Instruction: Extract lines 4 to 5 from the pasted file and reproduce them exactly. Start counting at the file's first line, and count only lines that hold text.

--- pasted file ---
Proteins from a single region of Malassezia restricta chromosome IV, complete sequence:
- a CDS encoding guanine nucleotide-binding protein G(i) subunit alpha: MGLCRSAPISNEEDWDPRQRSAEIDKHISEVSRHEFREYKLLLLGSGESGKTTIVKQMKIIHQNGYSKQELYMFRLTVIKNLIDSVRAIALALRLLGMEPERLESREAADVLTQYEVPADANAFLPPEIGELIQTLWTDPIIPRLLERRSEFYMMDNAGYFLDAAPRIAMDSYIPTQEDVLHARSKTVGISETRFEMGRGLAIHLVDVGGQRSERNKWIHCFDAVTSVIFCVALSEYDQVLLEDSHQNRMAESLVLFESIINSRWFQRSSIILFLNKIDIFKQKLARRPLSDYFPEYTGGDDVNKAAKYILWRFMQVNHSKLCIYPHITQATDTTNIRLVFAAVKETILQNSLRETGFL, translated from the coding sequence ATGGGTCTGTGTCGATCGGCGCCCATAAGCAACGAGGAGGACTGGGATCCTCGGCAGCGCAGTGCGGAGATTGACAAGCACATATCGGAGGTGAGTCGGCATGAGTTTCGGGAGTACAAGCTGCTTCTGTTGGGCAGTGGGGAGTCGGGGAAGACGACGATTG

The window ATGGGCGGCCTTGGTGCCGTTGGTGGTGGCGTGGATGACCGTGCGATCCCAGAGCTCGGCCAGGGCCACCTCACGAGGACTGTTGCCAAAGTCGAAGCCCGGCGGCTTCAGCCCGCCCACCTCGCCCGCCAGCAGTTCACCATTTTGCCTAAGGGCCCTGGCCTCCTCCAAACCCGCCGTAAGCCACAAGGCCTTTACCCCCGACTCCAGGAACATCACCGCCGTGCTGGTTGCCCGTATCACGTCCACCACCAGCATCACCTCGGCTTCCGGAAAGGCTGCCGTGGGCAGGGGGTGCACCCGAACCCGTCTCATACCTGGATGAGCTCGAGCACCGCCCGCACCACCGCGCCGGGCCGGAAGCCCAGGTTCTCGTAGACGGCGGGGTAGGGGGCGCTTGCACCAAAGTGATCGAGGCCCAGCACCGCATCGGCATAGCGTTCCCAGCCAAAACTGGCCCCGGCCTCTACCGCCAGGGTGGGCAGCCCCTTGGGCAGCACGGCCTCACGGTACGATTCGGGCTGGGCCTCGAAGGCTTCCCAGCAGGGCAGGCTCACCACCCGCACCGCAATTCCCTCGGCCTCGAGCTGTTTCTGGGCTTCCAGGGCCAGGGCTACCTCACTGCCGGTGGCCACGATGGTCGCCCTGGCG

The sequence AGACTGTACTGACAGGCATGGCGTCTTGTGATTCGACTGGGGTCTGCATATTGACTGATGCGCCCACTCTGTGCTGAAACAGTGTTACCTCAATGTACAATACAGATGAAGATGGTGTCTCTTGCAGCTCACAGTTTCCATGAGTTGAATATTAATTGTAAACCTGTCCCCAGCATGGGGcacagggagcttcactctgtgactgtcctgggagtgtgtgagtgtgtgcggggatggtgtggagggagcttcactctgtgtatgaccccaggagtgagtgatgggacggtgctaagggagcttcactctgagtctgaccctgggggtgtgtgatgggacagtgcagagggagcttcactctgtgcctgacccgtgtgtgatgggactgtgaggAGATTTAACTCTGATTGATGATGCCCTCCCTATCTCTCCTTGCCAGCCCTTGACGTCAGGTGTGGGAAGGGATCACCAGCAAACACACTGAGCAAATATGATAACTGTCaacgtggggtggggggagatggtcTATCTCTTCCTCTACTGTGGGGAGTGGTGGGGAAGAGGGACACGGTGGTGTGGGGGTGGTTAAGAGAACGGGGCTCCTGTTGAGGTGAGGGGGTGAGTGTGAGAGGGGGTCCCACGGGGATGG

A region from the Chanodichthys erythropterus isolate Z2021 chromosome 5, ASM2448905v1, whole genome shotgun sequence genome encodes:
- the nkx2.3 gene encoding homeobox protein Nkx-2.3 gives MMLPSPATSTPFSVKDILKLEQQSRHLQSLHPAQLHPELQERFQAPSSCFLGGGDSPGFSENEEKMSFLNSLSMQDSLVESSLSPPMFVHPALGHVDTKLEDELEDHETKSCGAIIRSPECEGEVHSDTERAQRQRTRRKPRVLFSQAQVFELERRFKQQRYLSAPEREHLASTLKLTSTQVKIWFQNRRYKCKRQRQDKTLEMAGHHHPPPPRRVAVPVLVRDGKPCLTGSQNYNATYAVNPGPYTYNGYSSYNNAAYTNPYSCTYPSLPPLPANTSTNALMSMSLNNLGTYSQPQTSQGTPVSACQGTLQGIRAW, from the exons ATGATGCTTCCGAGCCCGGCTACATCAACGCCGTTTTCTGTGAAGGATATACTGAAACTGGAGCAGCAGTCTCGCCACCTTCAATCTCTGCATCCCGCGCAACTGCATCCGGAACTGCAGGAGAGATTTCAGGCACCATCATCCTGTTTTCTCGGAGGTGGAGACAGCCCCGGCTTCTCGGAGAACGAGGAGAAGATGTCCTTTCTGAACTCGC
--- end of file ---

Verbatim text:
The sequence AGACTGTACTGACAGGCATGGCGTCTTGTGATTCGACTGGGGTCTGCATATTGACTGATGCGCCCACTCTGTGCTGAAACAGTGTTACCTCAATGTACAATACAGATGAAGATGGTGTCTCTTGCAGCTCACAGTTTCCATGAGTTGAATATTAATTGTAAACCTGTCCCCAGCATGGGGcacagggagcttcactctgtgactgtcctgggagtgtgtgagtgtgtgcggggatggtgtggagggagcttcactctgtgtatgaccccaggagtgagtgatgggacggtgctaagggagcttcactctgagtctgaccctgggggtgtgtgatgggacagtgcagagggagcttcactctgtgcctgacccgtgtgtgatgggactgtgaggAGATTTAACTCTGATTGATGATGCCCTCCCTATCTCTCCTTGCCAGCCCTTGACGTCAGGTGTGGGAAGGGATCACCAGCAAACACACTGAGCAAATATGATAACTGTCaacgtggggtggggggagatggtcTATCTCTTCCTCTACTGTGGGGAGTGGTGGGGAAGAGGGACACGGTGGTGTGGGGGTGGTTAAGAGAACGGGGCTCCTGTTGAGGTGAGGGGGTGAGTGTGAGAGGGGGTCCCACGGGGATGG

A region from the Chanodichthys erythropterus isolate Z2021 chromosome 5, ASM2448905v1, whole genome shotgun sequence genome encodes: